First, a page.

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  • Writer's pictureNíall Hedderman

Life After Lockdown

In The Short Term:

I had numerous discussions with clients, contractors, suppliers and consultants over the past two months of Covid19 lockdown. These are some issues to consider; 

Supply Chain: In the short term projects like those Capital A specialise in will face delays in the supply chain. Materials come from all over the world and we will be dependant on a long and fractured logistics chain for the foreseeable future. If you are about to start a domestic scale project it might be worth ordering all the materials up front and storing them on site, rather than getting deliveries just in time, as has been usual up until now. Doing this may hedge against a future lockdown, allowing individual trades to continue working. Remember, never pay for materials to be stored off-site by a builder or sub-contractor. If they go into liquidation the materials can be seized by their creditors. Store materials on your property.

Alternative Accommodation: It isn't pleasant living on a building site. I always advise my clients against it but some feel they have no alternative. With the possibility of a future lockdown and supply chain disruptions, projects could drag on for months longer than expected. Given the difficulties the tourism industry faces, getting a 6 month lease to live elsewhere is easier than it used to be. Living in your house during construction is a false economy, the builders have to work around your life. This means starting later and finishing earlier every day. This can add weeks to the project, even in regular times. While the financial cost is easy to calculate, the psychological cost is high and difficult to quantify. If you are considering work to your home, find a nice place to rent until work is finished.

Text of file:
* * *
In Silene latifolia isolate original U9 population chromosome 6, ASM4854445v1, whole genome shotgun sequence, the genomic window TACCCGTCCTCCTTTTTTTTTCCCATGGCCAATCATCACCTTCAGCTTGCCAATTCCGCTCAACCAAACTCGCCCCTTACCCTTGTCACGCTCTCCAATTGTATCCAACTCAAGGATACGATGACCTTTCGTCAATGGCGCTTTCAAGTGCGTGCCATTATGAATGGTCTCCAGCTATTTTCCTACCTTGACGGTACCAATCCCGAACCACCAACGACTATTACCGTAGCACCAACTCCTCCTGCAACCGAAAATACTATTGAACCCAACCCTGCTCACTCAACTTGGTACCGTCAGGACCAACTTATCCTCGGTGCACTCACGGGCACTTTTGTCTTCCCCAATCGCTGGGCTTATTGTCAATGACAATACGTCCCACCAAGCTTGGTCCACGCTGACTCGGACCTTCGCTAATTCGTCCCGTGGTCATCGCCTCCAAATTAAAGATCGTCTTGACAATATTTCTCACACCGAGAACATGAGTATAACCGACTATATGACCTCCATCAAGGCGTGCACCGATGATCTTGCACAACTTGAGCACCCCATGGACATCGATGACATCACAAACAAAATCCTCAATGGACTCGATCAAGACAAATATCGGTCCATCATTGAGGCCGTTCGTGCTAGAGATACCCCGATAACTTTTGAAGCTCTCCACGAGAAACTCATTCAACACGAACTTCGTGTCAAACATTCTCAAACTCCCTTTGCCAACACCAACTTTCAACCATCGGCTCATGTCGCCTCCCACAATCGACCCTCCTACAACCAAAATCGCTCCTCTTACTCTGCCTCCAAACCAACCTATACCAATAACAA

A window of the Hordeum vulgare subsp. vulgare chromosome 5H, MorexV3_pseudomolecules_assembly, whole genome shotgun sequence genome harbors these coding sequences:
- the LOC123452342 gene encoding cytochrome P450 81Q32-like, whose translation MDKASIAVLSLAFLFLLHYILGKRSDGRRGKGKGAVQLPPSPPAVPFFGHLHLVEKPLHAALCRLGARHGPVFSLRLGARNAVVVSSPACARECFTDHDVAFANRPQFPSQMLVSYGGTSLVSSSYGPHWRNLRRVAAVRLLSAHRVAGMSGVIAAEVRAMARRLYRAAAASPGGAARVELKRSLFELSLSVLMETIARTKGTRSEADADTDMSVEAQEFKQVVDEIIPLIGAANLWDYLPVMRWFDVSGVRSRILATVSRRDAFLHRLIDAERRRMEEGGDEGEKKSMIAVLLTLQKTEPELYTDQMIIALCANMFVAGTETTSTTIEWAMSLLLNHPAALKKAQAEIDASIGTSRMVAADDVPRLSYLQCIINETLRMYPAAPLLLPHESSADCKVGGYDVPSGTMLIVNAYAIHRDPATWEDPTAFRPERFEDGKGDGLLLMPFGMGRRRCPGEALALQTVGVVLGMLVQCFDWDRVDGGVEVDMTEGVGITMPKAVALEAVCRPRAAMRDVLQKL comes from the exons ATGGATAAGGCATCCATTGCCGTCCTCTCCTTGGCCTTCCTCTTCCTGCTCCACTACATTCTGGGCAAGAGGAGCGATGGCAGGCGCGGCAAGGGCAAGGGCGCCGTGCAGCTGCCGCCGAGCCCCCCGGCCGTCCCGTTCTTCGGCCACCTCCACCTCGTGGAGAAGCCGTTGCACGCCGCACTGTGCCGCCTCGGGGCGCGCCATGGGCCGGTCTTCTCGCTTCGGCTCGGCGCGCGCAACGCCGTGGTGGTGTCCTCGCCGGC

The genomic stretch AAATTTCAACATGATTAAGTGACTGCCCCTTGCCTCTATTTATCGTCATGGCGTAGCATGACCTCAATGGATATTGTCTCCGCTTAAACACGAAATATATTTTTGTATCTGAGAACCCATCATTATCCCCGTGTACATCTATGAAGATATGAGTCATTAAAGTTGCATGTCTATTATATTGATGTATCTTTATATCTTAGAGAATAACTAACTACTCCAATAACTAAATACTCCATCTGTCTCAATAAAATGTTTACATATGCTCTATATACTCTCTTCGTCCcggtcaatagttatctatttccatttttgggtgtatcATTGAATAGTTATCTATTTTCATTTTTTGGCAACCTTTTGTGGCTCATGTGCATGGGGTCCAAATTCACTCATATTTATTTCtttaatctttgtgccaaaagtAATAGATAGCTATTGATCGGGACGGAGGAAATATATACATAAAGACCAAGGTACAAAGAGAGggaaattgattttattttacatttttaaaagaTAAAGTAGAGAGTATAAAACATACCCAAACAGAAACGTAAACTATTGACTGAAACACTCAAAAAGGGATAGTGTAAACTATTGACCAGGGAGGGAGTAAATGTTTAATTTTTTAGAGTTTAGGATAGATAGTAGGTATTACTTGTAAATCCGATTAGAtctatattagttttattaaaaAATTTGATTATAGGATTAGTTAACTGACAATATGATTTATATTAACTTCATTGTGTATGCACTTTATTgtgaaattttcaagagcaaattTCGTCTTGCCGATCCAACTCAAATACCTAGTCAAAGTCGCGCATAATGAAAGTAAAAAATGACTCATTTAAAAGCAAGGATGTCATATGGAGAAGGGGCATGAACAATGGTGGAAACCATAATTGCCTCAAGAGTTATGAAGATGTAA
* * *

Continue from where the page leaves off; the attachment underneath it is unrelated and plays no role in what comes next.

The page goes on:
Insolvencies: Every downturn has its casualties and some building firm won't survive without cash flow. If you are choosing a contractor for your project check them out on Companies House first. If you have already begun work and are concerned your builder may go bust, its a good idea to get the contact details for their trades and sub-contractors. These guys will want to continue working if their employer goes out of business and they should be best placed to finish your project. Remember, don't pay sub-contractors money already owed to them by the main contractor. If you have paid the main contractor, it is their responsibility to pay sub-contractors. 


In The Long Term:

Predicting the future is never easy, the crystal ball is notoriously difficult to read. That said, one trend is beginning to emerge. Working From Home:

I have worked from my home for over a decade and I love it. Most of my clients are in the knowledge economy and many could work from home. It always amazes me how little thought people give to the space they work in. 

Here are some tips;

Don't work from your kitchen table / living room sofa / stair landing. Get a room with a lockable door. The door works both ways. You need privacy but also the ability to walk away at the end of the day and re-join family life. It is hard to switch off if your files and laptop are sitting in full view. 

If you commandeer a spare bedroom, it is no longer a bedroom. Don't call it the bed / office, psychologically this is a halfway house. Commit to the space being your full-time workspace. 

Put something of value in the space which isn't related to your work. 

I have a great Hi Fi in my home office, it helps me relax. It also sets the space apart from other rooms in my house. 

Natural Light. Don't work in the dark. Also, ventilation, your brain needs oxygen. 

Remember, if your work pays for your home then your workspace should reflect that.

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